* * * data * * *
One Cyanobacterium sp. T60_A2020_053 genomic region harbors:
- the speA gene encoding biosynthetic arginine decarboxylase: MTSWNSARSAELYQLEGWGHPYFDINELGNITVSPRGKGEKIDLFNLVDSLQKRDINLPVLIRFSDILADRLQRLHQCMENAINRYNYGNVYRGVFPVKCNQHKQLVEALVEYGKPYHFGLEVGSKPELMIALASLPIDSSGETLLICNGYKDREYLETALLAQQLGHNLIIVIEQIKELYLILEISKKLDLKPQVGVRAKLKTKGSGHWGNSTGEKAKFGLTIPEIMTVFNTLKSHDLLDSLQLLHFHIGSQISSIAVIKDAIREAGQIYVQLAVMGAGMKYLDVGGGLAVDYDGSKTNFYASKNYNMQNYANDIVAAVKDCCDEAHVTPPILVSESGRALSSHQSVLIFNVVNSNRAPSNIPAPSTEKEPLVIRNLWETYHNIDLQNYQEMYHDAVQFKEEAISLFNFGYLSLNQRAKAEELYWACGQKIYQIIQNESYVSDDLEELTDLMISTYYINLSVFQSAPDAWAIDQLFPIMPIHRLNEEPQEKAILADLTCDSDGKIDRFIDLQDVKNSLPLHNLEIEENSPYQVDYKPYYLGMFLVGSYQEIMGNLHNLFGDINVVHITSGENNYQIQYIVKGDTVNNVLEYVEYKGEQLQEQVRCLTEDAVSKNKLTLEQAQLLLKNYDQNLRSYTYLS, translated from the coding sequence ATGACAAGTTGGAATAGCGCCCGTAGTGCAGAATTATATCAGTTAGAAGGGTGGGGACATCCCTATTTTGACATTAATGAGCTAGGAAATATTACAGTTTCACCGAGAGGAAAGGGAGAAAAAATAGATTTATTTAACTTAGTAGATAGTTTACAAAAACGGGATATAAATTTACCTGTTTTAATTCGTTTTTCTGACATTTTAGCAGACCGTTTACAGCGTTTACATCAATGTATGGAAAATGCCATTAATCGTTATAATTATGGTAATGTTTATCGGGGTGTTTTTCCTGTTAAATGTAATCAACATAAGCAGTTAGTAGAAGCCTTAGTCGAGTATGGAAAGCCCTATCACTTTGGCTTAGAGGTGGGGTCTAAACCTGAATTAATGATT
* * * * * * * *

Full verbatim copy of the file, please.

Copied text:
One Cyanobacterium sp. T60_A2020_053 genomic region harbors:
- the speA gene encoding biosynthetic arginine decarboxylase: MTSWNSARSAELYQLEGWGHPYFDINELGNITVSPRGKGEKIDLFNLVDSLQKRDINLPVLIRFSDILADRLQRLHQCMENAINRYNYGNVYRGVFPVKCNQHKQLVEALVEYGKPYHFGLEVGSKPELMIALASLPIDSSGETLLICNGYKDREYLETALLAQQLGHNLIIVIEQIKELYLILEISKKLDLKPQVGVRAKLKTKGSGHWGNSTGEKAKFGLTIPEIMTVFNTLKSHDLLDSLQLLHFHIGSQISSIAVIKDAIREAGQIYVQLAVMGAGMKYLDVGGGLAVDYDGSKTNFYASKNYNMQNYANDIVAAVKDCCDEAHVTPPILVSESGRALSSHQSVLIFNVVNSNRAPSNIPAPSTEKEPLVIRNLWETYHNIDLQNYQEMYHDAVQFKEEAISLFNFGYLSLNQRAKAEELYWACGQKIYQIIQNESYVSDDLEELTDLMISTYYINLSVFQSAPDAWAIDQLFPIMPIHRLNEEPQEKAILADLTCDSDGKIDRFIDLQDVKNSLPLHNLEIEENSPYQVDYKPYYLGMFLVGSYQEIMGNLHNLFGDINVVHITSGENNYQIQYIVKGDTVNNVLEYVEYKGEQLQEQVRCLTEDAVSKNKLTLEQAQLLLKNYDQNLRSYTYLS, translated from the coding sequence ATGACAAGTTGGAATAGCGCCCGTAGTGCAGAATTATATCAGTTAGAAGGGTGGGGACATCCCTATTTTGACATTAATGAGCTAGGAAATATTACAGTTTCACCGAGAGGAAAGGGAGAAAAAATAGATTTATTTAACTTAGTAGATAGTTTACAAAAACGGGATATAAATTTACCTGTTTTAATTCGTTTTTCTGACATTTTAGCAGACCGTTTACAGCGTTTACATCAATGTATGGAAAATGCCATTAATCGTTATAATTATGGTAATGTTTATCGGGGTGTTTTTCCTGTTAAATGTAATCAACATAAGCAGTTAGTAGAAGCCTTAGTCGAGTATGGAAAGCCCTATCACTTTGGCTTAGAGGTGGGGTCTAAACCTGAATTAATGATT